On August 30, 1976, as Harold McCluskey and his wife Ella celebrated their 40th wedding anniversary before he reported to his night shift at Hanford’s Plutonium Finishing Plant as a chemical worker, neither of them knew that on that night, Harold would be involved in a spectacular, record-setting traumatic radiation accident so severe that he would be historically called “The Atomic Man,” nor did they know that the room where the accident would occur would be named “The McCluskey Room.” Indeed, they were unaware that Harold would be the subject of a Seattle Times article describing how his body in the room was “too hot to handle,” so he was “removed by remote control” and “put in a steel and concrete isolation chamber.”
The accident involved the explosion of an ion-exchange column containing about 100 g of 241 Americium, which is used (ironically) in smoke detectors. According to various reports, this amounts to 500 times the occupational standards lifetime limits.
Harold not only survived, due to miraculous or otherwise experimental interventional medicine, he lived another eleven years.
Earlier this month, Hanford and the government announced plans to go into the McCluskey Room and decontaminate it as part of their overall plan to clean and demolish the Plutonium Finishing Plant area of Hanford (see video). This is a hazardous endeavor requiring specialized suits, respirators and monitoring equipment, and the workers will have to exercise great care, planning, and training for their safety, as the McCluskey Room is one of the most hazardous sites under the Department of Energy’s purview.
In 1984, eight years after Mr. McCluskey’s accident, Margaret Mahar wrote an article for People that contained some direct quotes from Mr. McCluskey regarding what happened that night. He was performing an extraction process, to produce americium 241 that would be used in ionization smoke detectors. He realized that there would be an explosion, if he did so, so he called his boss and warned him.
Hanford workers had recently ended a strike and returned to work. McCluskey was concerned about the condition of the chemicals, given how they had been stored during the strike. Margaret Mahar wrote:
Americium, which is used in ionization smoke detectors, was extracted within an airtight steel ‘glove box,’ with McCluskey manipulating the controls from the outside. However, the vessel containing the active ingredient for the extraction process, americium-soaked resin, had remained in the cabinet throughout the strike.
McCluskey was uneasy about adding nitric acid to begin the extraction process. ‘They warned us when they built the plant,’ he recalls. ‘If we tried the process when the resin was even three months old, it would blow up.’ He called his boss and protested. ‘But when the boss called the powers that be, they said, “Go ahead.”‘ McCluskey, a soft-spoken, thoughtful man, did not walk out the door. ‘I’m not a gambler. When you’ve only got a 12th-grade education and you’ve put nearly 30 years in a job, and you’re facing retirement….’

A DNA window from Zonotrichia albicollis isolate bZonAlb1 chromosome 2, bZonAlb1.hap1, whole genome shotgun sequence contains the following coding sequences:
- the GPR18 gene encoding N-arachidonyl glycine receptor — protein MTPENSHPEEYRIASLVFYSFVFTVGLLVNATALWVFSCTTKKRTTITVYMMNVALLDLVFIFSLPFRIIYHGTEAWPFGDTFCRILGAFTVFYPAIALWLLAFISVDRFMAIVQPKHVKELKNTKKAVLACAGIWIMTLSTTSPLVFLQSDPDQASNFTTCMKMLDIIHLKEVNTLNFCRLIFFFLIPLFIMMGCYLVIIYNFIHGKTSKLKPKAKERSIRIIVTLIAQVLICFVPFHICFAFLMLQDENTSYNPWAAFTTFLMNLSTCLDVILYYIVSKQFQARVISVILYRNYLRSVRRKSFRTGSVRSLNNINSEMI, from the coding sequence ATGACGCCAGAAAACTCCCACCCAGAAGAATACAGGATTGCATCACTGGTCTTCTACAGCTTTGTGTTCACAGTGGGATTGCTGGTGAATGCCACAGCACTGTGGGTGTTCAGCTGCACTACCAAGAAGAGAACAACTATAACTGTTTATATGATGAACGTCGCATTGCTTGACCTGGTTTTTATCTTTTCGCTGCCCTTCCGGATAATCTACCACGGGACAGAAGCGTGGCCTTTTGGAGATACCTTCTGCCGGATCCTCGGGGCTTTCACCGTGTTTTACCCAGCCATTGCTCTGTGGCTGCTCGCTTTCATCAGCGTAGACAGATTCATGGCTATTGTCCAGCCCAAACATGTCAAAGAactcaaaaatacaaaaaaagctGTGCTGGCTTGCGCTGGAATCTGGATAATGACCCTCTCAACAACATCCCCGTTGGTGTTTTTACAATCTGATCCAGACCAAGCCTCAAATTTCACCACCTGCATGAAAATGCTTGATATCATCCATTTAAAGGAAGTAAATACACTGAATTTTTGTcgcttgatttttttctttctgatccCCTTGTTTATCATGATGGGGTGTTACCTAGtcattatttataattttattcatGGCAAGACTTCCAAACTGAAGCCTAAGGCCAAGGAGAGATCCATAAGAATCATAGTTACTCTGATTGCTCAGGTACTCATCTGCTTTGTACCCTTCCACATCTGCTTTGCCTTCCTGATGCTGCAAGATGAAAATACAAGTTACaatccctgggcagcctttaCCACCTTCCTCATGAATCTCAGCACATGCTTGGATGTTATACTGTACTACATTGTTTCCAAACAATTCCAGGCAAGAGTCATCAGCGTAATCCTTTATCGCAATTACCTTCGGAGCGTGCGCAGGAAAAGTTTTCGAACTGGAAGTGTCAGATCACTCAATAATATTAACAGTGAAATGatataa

That Mr. McCluskey was put in a position where he was forced to make a decision to risk his life because he fears he will lose his job if he doesn’t, as he nears retirement, is so egregious it shocks the conscience. The article goes into the horrendous and quoted details of the accident that make you feel as if you have picked up and science fiction book. It also describes what life was really like for this man and his wife in the aftermath. His own neighbors no longer want to come to his home. He must to go to different barbers, because he is ruining their business. His life is in ruins. His health is in constant spiraling decline. Experimental medicine. Heart attacks. He can no longer hunt or fish. He is losing his eyesight. He listens to the Bible on tape.
If you read the cleaned up articles today, you would think that Mr. McCluskey was injured on the job due to an unforeseeable accident and he recovered to live a full and happy life eventually dying of natural causes.
The truth is quite different, and all that you can imagine about the government’s behavior at that time getting worse is most certainly true. Mrs. Ella McClusky was reduced to declining the government an autopsy report on her husband when he died, because they were trying to balk at paying up for medical expenses, for being in the wrong. This is as surreal as it gets:
An investigation into the explosion confirmed that the resin mixture had become unstable exactly as McCluskey had warned. He sued the Energy Research and Development Administration for $975,000, settling in 1977 for $275,000 plus lifetime medical expenses. Even then, according to Ella, the government balked at paying up. A feisty former teacher and nurse, she took over: ‘I told them they wouldn’t be able to do an autopsy when he died. They said that wasn’t fair. Then they paid.’
The atomic man doesn’t express anger, but Ella sometimes does. ‘The Hanford and Department of Energy spokespeople tried to make it seem as though it was just an industrial accident, like someone falling in a sawmill,’ she says. ‘It was a catastrophe that ruined Harold’s life.’
As you ponder what you might do if you were in Mr. McCluskey’s situation, remember that Donna Busche was the second Hanford whistleblower firing. What would you do?
To Ella and to Harold McCluskey, Thank you so much, for taking a stand for safety, integrity and grace, and never backing down.
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